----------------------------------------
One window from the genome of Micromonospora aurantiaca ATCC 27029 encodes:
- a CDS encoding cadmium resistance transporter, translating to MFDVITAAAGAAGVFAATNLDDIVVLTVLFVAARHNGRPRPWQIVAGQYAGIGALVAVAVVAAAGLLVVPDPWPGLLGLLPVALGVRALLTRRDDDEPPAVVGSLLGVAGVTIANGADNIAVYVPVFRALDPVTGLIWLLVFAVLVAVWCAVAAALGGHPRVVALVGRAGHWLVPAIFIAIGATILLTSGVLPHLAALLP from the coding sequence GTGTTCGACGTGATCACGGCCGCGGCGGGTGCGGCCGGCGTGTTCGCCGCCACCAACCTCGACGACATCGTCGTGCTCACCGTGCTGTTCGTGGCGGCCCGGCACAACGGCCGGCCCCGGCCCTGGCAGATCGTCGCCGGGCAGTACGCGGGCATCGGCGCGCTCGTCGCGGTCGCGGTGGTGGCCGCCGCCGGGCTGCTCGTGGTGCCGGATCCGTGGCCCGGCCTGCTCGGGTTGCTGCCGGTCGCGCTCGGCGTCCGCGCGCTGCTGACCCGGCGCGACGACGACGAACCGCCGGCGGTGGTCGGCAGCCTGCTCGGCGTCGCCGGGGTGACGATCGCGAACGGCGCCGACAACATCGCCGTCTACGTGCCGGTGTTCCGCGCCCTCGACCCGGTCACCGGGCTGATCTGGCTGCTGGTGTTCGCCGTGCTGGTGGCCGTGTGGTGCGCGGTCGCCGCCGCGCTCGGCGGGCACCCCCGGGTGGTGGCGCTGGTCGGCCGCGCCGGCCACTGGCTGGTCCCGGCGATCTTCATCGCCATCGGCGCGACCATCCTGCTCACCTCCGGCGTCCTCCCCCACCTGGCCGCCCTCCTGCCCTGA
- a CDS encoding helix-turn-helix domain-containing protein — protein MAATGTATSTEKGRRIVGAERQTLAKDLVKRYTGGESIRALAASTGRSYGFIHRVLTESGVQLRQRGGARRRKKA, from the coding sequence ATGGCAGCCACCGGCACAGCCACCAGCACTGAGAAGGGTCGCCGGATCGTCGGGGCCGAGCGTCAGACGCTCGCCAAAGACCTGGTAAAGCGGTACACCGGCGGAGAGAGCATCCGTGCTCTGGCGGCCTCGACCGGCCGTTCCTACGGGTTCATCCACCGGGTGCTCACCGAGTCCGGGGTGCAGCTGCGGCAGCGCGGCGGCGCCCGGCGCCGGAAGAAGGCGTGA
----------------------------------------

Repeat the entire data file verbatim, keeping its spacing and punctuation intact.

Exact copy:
One window from the genome of Micromonospora aurantiaca ATCC 27029 encodes:
- a CDS encoding cadmium resistance transporter, translating to MFDVITAAAGAAGVFAATNLDDIVVLTVLFVAARHNGRPRPWQIVAGQYAGIGALVAVAVVAAAGLLVVPDPWPGLLGLLPVALGVRALLTRRDDDEPPAVVGSLLGVAGVTIANGADNIAVYVPVFRALDPVTGLIWLLVFAVLVAVWCAVAAALGGHPRVVALVGRAGHWLVPAIFIAIGATILLTSGVLPHLAALLP from the coding sequence GTGTTCGACGTGATCACGGCCGCGGCGGGTGCGGCCGGCGTGTTCGCCGCCACCAACCTCGACGACATCGTCGTGCTCACCGTGCTGTTCGTGGCGGCCCGGCACAACGGCCGGCCCCGGCCCTGGCAGATCGTCGCCGGGCAGTACGCGGGCATCGGCGCGCTCGTCGCGGTCGCGGTGGTGGCCGCCGCCGGGCTGCTCGTGGTGCCGGATCCGTGGCCCGGCCTGCTCGGGTTGCTGCCGGTCGCGCTCGGCGTCCGCGCGCTGCTGACCCGGCGCGACGACGACGAACCGCCGGCGGTGGTCGGCAGCCTGCTCGGCGTCGCCGGGGTGACGATCGCGAACGGCGCCGACAACATCGCCGTCTACGTGCCGGTGTTCCGCGCCCTCGACCCGGTCACCGGGCTGATCTGGCTGCTGGTGTTCGCCGTGCTGGTGGCCGTGTGGTGCGCGGTCGCCGCCGCGCTCGGCGGGCACCCCCGGGTGGTGGCGCTGGTCGGCCGCGCCGGCCACTGGCTGGTCCCGGCGATCTTCATCGCCATCGGCGCGACCATCCTGCTCACCTCCGGCGTCCTCCCCCACCTGGCCGCCCTCCTGCCCTGA
- a CDS encoding helix-turn-helix domain-containing protein — protein MAATGTATSTEKGRRIVGAERQTLAKDLVKRYTGGESIRALAASTGRSYGFIHRVLTESGVQLRQRGGARRRKKA, from the coding sequence ATGGCAGCCACCGGCACAGCCACCAGCACTGAGAAGGGTCGCCGGATCGTCGGGGCCGAGCGTCAGACGCTCGCCAAAGACCTGGTAAAGCGGTACACCGGCGGAGAGAGCATCCGTGCTCTGGCGGCCTCGACCGGCCGTTCCTACGGGTTCATCCACCGGGTGCTCACCGAGTCCGGGGTGCAGCTGCGGCAGCGCGGCGGCGCCCGGCGCCGGAAGAAGGCGTGA